Wood is an endlessly versatile material that continues to be reinvented and reimagined by new generations of designers. The past year has seen an explosion of wood furniture with adventurous surface finishes that bring unexpected color and texture to this age-old material. Traditional techniques are being revisited while new technology is fuelling the creation of surprising new forms and lightweight hybrids.
1. Jo Nagasaka of Schemata Architects has used a traditional Japanese wood treatment called udukuri to create ColoRing; a collection of neon-stained wood furniture. The wood is polished with a brush made of sew grass that scrapes off the soft tissue and exposes the natural texture of the grain. Layers of leftover paint in clashing colors are then used to stain the pieces, before the timber is polished flat leaving behind dazzling remnants of the paint within the wood grain.
2. Made from Douglas fir, the Diptych furniture series by Dutch designer Lex Pott features geometric cut-out shapes that are made using an inventive sandblasting process. Working with online platform and design label New Window, Pott has devised a way in which to sandblast away the wood’s soft summer rings while leaving behind a see-through framework of winter rings. By covering parts of the wood with rubber stickers during the sandblasting process, Pott can create geometric patterns with solid and semi-transparent wood. “You can see the life of the tree in the wood,” explains Pott. “Good summers give a wide annual ring, harsh winters a thin one."
3. Japanese design studio Nendo printed wood grain patterns onto the surface of their wooden Print chairs to create an intriguing layered effect. New printing technology allowed the studio to make fine adjustments to the scale, density and colors used. “For some seats we layered two different wood grain patterns, and for others printed enlarged, abstracted wood grain patterns onto the existing pattern,” says the studio. “For another design, we scanned the wood’s surface then printed the same pattern back onto the wood at another angle. We also experimented with other materials, replacing the seat base with OSB laminate board for one chair and printing a marble pattern onto the wood for another.”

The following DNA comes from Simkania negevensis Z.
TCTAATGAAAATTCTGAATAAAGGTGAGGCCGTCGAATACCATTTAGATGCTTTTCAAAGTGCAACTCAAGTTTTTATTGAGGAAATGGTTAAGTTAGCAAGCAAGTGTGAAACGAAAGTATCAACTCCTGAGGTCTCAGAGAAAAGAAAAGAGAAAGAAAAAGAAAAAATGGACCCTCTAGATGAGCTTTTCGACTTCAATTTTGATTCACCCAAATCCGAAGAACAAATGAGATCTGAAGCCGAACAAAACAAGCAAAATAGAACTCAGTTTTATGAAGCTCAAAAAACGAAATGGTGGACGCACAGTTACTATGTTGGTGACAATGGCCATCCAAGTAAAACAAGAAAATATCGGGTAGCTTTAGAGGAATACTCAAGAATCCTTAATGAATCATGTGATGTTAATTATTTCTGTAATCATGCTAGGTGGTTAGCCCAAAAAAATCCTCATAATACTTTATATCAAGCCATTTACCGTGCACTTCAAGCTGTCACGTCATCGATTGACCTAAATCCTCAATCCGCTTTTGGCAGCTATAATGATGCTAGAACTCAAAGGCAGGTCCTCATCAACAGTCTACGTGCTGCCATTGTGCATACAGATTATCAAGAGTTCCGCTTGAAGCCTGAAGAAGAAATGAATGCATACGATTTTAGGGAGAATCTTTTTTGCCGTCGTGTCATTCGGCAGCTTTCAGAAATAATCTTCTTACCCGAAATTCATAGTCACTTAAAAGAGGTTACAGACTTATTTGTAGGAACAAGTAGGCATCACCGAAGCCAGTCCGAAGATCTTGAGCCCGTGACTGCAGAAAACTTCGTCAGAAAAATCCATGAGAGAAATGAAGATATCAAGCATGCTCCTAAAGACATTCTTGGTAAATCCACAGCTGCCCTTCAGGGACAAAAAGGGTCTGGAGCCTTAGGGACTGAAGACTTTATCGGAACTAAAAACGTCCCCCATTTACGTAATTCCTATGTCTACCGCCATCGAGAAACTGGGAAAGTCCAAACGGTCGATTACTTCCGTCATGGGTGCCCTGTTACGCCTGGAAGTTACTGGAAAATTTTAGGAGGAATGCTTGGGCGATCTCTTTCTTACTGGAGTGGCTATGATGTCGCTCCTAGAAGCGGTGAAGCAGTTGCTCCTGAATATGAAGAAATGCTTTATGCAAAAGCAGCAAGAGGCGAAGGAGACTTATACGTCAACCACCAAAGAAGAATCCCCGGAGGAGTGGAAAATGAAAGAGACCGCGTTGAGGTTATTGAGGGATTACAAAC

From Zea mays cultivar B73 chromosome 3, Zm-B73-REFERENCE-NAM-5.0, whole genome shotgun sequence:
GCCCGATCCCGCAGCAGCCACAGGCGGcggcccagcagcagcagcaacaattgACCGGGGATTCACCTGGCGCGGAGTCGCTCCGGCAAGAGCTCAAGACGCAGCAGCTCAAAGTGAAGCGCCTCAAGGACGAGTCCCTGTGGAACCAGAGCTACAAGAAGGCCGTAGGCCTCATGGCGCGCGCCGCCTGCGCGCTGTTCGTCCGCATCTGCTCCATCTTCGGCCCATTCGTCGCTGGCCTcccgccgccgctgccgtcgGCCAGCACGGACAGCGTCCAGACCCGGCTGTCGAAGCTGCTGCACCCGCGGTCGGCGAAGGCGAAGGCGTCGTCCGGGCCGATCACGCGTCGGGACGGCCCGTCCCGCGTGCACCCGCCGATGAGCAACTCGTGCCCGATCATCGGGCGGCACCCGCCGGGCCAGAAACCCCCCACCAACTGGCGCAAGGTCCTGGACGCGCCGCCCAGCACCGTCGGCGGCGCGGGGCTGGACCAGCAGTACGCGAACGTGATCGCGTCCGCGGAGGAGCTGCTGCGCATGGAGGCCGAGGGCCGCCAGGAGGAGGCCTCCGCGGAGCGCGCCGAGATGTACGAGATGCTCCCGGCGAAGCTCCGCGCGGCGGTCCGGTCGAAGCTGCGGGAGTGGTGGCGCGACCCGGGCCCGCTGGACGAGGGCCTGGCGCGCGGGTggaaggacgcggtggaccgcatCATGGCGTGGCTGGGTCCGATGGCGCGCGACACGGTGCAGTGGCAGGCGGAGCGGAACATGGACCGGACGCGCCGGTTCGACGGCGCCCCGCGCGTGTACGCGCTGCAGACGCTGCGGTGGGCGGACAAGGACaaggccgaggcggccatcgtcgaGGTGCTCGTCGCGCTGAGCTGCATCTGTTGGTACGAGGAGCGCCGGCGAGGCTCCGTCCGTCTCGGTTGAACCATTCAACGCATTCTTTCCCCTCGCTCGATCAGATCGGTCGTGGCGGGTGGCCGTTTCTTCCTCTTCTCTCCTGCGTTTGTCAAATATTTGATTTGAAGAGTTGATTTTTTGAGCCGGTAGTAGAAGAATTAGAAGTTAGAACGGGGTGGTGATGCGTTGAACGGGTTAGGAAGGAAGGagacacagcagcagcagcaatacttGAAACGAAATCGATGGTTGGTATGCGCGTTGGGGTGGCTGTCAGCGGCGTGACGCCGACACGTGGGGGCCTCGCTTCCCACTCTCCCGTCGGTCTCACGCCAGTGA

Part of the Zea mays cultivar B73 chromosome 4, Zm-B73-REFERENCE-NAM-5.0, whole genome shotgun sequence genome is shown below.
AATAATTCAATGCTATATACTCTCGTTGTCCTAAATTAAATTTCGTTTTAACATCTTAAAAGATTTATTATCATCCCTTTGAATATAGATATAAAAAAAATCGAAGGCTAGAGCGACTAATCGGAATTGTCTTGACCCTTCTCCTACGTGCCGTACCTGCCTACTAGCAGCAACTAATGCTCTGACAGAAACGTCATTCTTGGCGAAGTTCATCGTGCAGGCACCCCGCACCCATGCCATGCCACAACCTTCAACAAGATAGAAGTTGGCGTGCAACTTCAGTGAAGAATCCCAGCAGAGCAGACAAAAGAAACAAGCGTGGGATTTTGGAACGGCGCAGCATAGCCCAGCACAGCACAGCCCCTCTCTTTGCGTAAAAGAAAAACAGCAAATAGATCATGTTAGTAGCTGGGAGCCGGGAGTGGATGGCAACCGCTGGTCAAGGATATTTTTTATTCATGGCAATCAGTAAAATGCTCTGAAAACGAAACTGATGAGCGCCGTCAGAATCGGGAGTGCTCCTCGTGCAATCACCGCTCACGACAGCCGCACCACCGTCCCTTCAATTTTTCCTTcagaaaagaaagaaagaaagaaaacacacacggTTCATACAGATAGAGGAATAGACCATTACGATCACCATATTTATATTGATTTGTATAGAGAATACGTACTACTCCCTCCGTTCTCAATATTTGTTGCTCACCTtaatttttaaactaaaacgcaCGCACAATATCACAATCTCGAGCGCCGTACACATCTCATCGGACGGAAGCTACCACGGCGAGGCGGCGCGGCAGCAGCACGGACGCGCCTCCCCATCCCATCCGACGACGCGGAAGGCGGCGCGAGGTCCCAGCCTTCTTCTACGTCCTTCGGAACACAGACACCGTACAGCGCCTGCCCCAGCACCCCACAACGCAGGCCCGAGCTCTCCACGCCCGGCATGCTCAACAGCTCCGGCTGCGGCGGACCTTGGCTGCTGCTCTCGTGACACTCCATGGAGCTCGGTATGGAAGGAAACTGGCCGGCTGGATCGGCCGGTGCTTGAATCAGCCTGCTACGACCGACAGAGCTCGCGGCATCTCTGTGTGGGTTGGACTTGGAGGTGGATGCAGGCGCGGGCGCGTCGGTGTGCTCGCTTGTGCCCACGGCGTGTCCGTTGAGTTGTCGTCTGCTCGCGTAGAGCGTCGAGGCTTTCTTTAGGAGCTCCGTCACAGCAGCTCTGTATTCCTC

4. Low-cost and versatile, plywood is enjoying a resurgence in popularity. Tacoma, Washington-based craftsman Steve Lawler of Reply Furniture collects scrap plywood to create intricate contemporary furniture. The pieces of collected wood are meticulously worked to create tables, chairs, picture frames and cabinets with beautiful plywood that shows off the natural grain of the wood.
5. Measuring 7.9 feet long and made from a lightweight corrugated plywood material from Canada called Corelam, Benjamin Hubert’s ultra-light Ripple table weighs just 10.5 kilograms yet it can support the weight of a person. The tabletop is made up of three layers of 0.8 millimeter-thick Sitka spruce plywood corrugated together and then topped with a flat sheet of plywood. A curve across the underside of the tabletop provides extra tensile strength, while the legs are made with a sturdy hollow triangular profile. In total the design uses 80% less material than a standard timber table.